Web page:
The clinical-stage pharmaceutical company conducted a study looking into the effect of food on cystine’s bioavailability, which refers to the rate at which a drug is absorbed into the system.
Shares of the Washington-based biotech jumped nearly 38% to $3.76 in Thursday pre-market trading.
The plant-based compound interacts with the brain’s nicotine receptors to reduce nicotine withdrawal symptoms.
The study took a look at the bioavailability of a new formulation of 3 mg of cystine in 12 healthy volunteer smokers under fed and fasted conditions.
The results showed that cystine was absorbed with maximum concentration levels observed in the blood within less than two hours, with or without food.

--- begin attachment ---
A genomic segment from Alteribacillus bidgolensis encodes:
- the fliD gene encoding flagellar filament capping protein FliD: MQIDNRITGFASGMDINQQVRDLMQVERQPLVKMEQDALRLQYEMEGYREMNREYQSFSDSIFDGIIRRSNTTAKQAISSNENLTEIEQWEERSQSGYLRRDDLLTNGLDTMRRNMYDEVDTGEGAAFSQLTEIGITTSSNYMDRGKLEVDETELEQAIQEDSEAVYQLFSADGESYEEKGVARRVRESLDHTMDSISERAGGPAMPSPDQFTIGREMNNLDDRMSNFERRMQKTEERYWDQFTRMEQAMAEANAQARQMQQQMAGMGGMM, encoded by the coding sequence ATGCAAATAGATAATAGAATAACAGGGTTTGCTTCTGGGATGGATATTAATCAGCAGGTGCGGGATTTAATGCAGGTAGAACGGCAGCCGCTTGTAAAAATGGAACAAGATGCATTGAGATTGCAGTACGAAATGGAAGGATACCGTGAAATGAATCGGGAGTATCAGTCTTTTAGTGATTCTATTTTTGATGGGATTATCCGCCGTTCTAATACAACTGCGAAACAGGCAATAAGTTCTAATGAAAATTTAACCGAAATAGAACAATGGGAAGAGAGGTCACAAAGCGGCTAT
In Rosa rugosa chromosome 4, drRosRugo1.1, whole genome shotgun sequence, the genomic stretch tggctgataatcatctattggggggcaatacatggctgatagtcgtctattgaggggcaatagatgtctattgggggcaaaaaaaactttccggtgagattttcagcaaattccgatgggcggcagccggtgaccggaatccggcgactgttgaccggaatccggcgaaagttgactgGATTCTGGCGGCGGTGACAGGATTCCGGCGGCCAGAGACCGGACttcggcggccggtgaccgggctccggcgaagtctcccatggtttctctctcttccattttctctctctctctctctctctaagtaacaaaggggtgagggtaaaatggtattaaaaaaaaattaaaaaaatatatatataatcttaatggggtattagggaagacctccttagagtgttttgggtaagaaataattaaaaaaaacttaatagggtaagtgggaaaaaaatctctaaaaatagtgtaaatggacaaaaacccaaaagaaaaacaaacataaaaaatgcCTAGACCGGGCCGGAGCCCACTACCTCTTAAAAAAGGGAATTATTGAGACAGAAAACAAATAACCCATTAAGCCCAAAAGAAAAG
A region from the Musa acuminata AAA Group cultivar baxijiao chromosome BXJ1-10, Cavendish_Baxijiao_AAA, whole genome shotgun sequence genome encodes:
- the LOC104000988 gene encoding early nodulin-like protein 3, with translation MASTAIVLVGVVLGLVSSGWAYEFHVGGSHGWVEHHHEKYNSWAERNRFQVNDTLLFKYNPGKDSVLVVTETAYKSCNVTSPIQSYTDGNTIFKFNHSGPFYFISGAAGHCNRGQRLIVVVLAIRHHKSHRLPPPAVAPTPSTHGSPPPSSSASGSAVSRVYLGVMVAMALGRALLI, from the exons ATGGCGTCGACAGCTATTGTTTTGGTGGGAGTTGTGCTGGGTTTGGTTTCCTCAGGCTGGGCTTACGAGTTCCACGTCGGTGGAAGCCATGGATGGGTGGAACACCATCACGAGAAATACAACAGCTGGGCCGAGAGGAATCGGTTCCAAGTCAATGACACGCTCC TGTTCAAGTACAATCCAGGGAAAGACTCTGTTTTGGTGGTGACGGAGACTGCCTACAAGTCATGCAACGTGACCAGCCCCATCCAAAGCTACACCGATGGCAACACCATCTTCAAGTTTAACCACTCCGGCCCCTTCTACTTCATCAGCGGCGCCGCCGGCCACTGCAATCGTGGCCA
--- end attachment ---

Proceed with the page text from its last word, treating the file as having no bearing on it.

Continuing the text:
"We believe this new cytisine formulation will allow for an extended shelf-life and will be used in the upcoming Phase 2b clinical trial as well as the Phase 3 clinical program," said CEO Rick Stewart in the company’s press release.
Similar results were found in the study evaluating the previous cystine formulation in 24 healthy non-smoking volunteers.
Tobacco use is the leading cause of preventable death, responsible for nearly six million deaths annually worldwide, according to the World Health Organization’s Report on the Global Tobacco Epidemic.